Stories Tagged - plants
June 07, 2021 | Tyler Difley
Whether it's for better listing photos or to impress during showings, improving your home's curb appeal doesn't have to be expensive. Here are five cheap ways to boost your home's curb appeal:
Jan. 14, 2021 | Tyler Difley
May 14, 2020 | Tyler Difley
In recent months, the widespread adoption of social distancing and self-isolation to combat COVID-19 has highlighted the importance of private outdoor spaces. For those who have them, balconies and backyards provide a crucial refuge – a safe space to get some fresh air while avoiding contact with other people.
July 18, 2018 | Donna Balzer
If you want to move your entire garden when you sell your home, think again. First, it's illegal, and second, plants ripped out randomly in summer wilt and die unless pampered.
But what if you have a sentimental piece of grandma's peony, a special perennial plant or a friend's perfect poppy? Taking bits and pieces of your garden with you without changing the look of the yard is possible with these tips:
April 20, 2017 | Donna Balzer
By following three simple rules, you can keep your apartment plants happy and healthy
They say you should raise a plant before you raise a pet – it's a warm-up activity. At the very least, tropical plants are easier to take care of, and cheaper too.
Apartment-ready plants, typically in four inch (9 cm) pots, are available at most grocery stores. At that size they're not a big financial or emotional investment. Plus, tiny tropical varieties are just so cute. Before bringing home a baby houseplant, however, it's important to think of the light and space you have available in your apartment.
April 27, 2017 | Donna Balzer
Grow your own herbs and inspire your next culinary creation
Is there a shortage of basil at the store? No problem. Frost in the garden? No worries. Basil and other herbs are always in season and at your fingertips when you grow them right in your own kitchen.
A herb garden in the kitchen is amazing. And if you're the family cook or aspiring chef, you already know that fresh herbs bring meals to life. With a little space and the right kit, herbs practically grow themselves. Or, if you prefer a low-tech approach, even a modest a windowsill can suffice.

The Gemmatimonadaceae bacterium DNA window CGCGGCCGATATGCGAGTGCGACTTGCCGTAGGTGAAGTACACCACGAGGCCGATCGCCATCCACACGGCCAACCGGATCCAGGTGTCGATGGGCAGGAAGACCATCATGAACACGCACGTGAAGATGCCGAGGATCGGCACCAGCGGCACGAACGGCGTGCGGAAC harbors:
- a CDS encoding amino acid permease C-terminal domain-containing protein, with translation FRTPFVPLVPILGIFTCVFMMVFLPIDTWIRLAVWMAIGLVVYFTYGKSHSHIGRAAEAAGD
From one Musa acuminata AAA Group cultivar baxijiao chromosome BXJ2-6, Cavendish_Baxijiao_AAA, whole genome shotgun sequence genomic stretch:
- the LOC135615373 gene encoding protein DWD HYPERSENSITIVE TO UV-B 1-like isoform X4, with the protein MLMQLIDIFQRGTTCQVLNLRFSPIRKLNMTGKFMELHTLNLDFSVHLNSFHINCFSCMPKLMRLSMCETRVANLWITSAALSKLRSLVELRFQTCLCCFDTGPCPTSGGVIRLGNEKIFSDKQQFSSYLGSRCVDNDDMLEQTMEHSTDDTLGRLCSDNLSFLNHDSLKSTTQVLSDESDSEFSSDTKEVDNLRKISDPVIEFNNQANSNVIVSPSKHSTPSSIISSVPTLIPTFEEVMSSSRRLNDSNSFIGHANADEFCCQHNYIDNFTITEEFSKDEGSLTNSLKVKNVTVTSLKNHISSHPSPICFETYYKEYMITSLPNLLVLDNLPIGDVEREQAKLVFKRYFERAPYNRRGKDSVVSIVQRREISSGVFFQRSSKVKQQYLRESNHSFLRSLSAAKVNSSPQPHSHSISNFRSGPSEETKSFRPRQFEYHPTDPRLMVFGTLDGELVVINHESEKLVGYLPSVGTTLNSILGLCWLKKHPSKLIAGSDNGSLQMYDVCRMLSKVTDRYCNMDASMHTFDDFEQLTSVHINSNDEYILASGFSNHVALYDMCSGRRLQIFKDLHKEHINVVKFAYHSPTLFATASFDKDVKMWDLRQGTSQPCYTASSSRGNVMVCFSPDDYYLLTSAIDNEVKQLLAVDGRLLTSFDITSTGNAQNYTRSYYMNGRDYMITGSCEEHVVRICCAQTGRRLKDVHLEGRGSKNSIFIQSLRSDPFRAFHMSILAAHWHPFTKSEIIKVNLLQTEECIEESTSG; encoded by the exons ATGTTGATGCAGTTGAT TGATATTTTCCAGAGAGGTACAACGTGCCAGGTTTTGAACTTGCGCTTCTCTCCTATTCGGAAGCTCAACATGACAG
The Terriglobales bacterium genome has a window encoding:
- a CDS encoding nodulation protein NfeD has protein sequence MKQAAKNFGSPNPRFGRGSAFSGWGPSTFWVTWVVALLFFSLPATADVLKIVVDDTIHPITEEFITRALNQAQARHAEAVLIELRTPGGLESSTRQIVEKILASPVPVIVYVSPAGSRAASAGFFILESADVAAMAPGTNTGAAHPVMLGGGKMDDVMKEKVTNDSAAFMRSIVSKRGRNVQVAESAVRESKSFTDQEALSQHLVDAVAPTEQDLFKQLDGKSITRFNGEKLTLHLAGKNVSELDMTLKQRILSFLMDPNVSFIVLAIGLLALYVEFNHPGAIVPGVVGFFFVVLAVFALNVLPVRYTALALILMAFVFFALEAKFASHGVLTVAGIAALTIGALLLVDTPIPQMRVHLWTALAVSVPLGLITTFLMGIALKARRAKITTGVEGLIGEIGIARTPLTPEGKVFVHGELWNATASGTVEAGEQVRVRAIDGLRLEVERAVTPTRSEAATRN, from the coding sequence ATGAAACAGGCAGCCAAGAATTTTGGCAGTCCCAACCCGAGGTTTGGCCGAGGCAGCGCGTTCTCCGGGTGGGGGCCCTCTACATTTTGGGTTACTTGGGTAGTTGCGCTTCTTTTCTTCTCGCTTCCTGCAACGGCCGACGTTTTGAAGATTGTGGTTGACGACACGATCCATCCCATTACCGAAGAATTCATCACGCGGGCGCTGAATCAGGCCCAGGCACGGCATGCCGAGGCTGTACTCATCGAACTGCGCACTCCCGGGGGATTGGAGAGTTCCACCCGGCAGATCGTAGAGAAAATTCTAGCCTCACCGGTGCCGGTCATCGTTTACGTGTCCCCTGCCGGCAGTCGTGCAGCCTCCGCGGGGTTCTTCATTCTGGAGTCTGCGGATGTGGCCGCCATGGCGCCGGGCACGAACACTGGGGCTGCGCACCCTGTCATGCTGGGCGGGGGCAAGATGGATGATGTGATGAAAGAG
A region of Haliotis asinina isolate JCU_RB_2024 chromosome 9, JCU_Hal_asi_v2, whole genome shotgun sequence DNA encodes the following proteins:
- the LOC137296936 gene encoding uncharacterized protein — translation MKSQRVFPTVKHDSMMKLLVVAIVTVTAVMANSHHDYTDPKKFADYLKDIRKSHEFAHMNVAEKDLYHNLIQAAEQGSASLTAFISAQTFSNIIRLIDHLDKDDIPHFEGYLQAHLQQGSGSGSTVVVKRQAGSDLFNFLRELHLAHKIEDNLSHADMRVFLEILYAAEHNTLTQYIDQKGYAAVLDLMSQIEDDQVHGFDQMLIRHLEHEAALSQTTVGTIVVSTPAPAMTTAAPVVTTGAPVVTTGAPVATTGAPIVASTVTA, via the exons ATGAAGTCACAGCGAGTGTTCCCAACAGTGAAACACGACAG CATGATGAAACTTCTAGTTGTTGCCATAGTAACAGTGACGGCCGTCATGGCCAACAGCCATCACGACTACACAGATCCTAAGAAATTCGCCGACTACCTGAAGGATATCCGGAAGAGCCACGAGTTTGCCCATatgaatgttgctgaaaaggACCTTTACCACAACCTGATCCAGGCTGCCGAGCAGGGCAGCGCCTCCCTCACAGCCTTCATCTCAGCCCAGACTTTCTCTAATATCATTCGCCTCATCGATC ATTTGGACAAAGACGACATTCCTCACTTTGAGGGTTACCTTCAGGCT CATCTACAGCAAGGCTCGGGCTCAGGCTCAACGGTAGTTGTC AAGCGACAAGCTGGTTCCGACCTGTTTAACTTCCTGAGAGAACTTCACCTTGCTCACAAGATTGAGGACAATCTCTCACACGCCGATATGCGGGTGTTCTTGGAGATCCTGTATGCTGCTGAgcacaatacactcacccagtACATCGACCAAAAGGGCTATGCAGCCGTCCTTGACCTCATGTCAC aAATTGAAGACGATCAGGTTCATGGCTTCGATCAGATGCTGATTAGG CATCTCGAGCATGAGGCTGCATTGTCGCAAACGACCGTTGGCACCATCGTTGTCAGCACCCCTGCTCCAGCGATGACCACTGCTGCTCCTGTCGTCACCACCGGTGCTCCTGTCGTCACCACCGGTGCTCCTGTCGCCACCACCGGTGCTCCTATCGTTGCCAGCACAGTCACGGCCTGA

Aug. 08, 2016 | Donna Balzer
"Help! This plant is growing behind my office in Calgary and I can't identify it" tweeted Christene.
Gloria had some "wonderful old flowers" suddenly appear in her Canmore yard, so she sent photos by email. Mehran fell in love with a beautiful plant he saw in a Springbank ditch. He texted me a photo. Pretty and mysterious plants were suddenly on all my media.
"Our office building is about two blocks west of the Bow River. There's always a bunch of interesting plants growing out back behind the warehouse loading dock so I'm always trying to identify them, see if there are any plants I can steal to put in my garden. I had never seen anything like this one before and probably spent a good hour trying to figure out what it was," said Christene by follow-up email. But of course anything this exotic and pretty and springing out of nowhere could only be one thing. Christene and Gloria and Mehran all had or wanted to know more about weeds. Pretty, vigorous weeds.
May 27, 2016 | Donna Balzer
It's early spring and it seems like time to plant.
Well go ahead and shop 'till you drop. But consider holding back on planting the tender plants such as Hosta, Begonias and even Marigolds unless you have a backup plan this spring.
I'm not talking a big plan like a home greenhouse or sturdy cold-frame. The backup plan can be as simple as a few meters of insulating fleece, also sold as Reemay or spunbond polyester. This light fabric is sold in packages at hardware stores and by the meter from rolls in garden centres.
It is sold in different thickness levels and is good for different degrees of frost. Even the thinnest, lightest fleece materials will give a few degrees of frost protection, and that is what we need in May in Calgary.
April 11, 2016 | Donna Balzer
It's March and days are ripe and sunny enough for a patio lunch downtown. Other days bring wind and snow and winter boots out of the closet. Seriously, is there really anything a newbie gardener can do outside this early in the season?
Sarah found out by accident that there is plenty you can do early. She attempted to plant her spinach in May with her other garden crops a couple of years ago and then found out, by surprise, that spinach could tell time. Perhaps not time the way people measure minutes but certainly plant time, as dictated by the sun and the moon.
When the days got longer close to summer solstice on June 21, Sarah's spinach, barely four leaves old, suddenly bloomed and went to seed. She was devastated because spinach is one of her favorite foods and it was finished for the season before July.
Nov. 08, 2015 | Donna Balzer
Mowing down your perennials the way you mow your lawn is not the best way to spend your time this fall. If you have your shears in hand, gently place them on the shelf in the shed and take a minute to read this fast-breaking gardening news.
1. There is no need to cut back most perennials in the fall:
Gardeners often cut plants back to within an inch of their life while plants are still green, still blooming or still providing interest. If you cut back green plants, you remove stored energy and weaken plants.